The Rule in Cain’s Case: A Study in Ethics -- By: Charles Caverno

Journal: Bibliotheca Sacra
Volume: BSAC 072:286 (Apr 1915)
Article: The Rule in Cain’s Case: A Study in Ethics
Author: Charles Caverno

The Rule in Cain’s Case: A Study in Ethics

Charles Caverno, A.M., LL.D.

A memory of a study in law, long gone, lingers. In that study I found something called, “The Rule in Shelley’s Case.” What that rule was I do not now know — perhaps I never knew. No matter. I want the form in blank. I wish to fill the blank in the form with the name “Cain”; so that it will run, “The Rule in Cain’s Case.”

We read in Genesis 4 that Cain and Abel brought offerings to the Lord. Something was wrong with Cain or with his manner of offering; so that it is said that Cain and his offering were not acceptable to the Lord. Whereupon it is said that “Cain was very wroth, and his countenance fell.” Then comes, in the record, a statement of what I call, The Rule in Cain’s Case (Gen. 4:6–7) :—

“And the Lord said unto Cain, Why art thou wroth? and why is thy countenance fallen?
“If thou doest well, shalt thou not be accepted? and if thou doest not well, sin coucheth at the door.”

I would fix attention upon the detection and recognition of the rule in our personal experience, and wherever we may find it expressed or indicated in literature — in the workings or the work of the mind of man. If one keeps the rule in point of regard, interest in it will grow with years. Out of his study will come the conviction of the universality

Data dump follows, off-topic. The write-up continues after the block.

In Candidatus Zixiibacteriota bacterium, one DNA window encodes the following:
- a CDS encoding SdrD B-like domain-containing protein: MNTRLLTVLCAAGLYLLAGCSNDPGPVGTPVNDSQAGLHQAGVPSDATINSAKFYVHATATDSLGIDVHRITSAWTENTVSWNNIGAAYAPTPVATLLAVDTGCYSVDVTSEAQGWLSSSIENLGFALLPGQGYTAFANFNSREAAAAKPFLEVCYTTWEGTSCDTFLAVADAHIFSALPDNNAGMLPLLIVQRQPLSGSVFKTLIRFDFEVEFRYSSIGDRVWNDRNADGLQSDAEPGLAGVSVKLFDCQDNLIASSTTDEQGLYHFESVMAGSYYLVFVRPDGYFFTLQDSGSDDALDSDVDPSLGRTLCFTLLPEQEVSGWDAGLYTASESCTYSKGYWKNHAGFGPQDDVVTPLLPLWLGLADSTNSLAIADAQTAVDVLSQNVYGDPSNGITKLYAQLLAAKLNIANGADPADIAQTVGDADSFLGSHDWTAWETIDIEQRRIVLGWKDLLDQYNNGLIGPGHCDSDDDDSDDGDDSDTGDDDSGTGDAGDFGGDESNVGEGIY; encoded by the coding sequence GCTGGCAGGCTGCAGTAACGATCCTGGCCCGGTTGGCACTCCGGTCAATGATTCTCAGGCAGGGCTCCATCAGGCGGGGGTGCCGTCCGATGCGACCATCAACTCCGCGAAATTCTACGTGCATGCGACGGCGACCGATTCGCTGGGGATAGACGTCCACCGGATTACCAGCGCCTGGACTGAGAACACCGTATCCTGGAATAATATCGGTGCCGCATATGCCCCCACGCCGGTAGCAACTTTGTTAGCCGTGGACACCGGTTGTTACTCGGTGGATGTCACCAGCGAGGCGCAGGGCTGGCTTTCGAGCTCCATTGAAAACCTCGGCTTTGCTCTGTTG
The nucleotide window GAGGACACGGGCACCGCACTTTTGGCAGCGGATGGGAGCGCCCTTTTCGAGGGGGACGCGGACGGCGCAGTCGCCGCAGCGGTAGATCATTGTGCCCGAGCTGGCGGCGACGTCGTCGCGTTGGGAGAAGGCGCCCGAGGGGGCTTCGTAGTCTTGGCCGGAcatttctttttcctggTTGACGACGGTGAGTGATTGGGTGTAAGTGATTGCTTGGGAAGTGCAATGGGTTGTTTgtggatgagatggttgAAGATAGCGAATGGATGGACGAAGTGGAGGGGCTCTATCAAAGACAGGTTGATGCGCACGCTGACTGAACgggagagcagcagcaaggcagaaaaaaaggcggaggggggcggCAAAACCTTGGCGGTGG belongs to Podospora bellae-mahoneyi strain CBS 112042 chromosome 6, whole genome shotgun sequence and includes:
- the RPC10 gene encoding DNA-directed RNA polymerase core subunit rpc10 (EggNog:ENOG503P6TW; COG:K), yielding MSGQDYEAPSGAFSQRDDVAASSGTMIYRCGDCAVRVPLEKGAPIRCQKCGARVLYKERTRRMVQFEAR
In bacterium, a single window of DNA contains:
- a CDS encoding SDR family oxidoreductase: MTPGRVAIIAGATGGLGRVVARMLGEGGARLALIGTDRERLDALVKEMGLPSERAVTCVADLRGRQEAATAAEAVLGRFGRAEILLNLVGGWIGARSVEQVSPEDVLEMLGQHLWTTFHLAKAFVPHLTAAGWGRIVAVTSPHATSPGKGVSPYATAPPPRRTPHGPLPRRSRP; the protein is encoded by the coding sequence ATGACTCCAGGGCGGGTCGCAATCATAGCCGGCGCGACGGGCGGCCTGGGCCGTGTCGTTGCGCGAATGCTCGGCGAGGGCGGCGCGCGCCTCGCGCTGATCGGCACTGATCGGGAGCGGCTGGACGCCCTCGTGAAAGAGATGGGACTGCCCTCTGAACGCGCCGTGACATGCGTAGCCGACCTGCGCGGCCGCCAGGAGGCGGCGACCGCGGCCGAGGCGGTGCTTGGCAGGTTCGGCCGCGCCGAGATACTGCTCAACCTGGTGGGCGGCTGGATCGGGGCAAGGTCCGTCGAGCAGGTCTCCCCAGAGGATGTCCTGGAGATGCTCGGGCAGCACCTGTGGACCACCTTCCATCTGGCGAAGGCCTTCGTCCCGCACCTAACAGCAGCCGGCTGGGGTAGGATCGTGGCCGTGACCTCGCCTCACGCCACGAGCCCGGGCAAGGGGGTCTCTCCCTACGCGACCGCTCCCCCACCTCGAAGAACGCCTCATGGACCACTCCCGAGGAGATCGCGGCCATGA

of moral experience, and knowledge of a constant form of its expression.

The Rule in Cain’s Case is the most primitive and comprehensive statement of the moral government of God over man. As a rule of morals it is Alpha and Omega. The first man knew it and the last man will. The rule has presided over human history and will preside over human destiny. It is a primal, inclusive, and ultimate statement of the psychology of ethics — of the experience of man in the domain of right and wrong. All that we have done in morals and in ethical philosophy is illustrative of some phase of this rule, or of some natural and justifiable inference from experience under it.

The double character of the rule strikes attention at once. It contains both “thou shalt” and “thou shalt not,” or rather “thou shouldst” and “thou shouldst not”; for it is suggestive rather than mandatory, with a declaration of their respective consequences. According to this rule, right finds assent, and wrong negation. To illustrate: take a coin of the realm — a silver dollar. The numismatists, or coin experts, say it has an obverse or a front side, and a reverse or rear side. In this rule, the two s...

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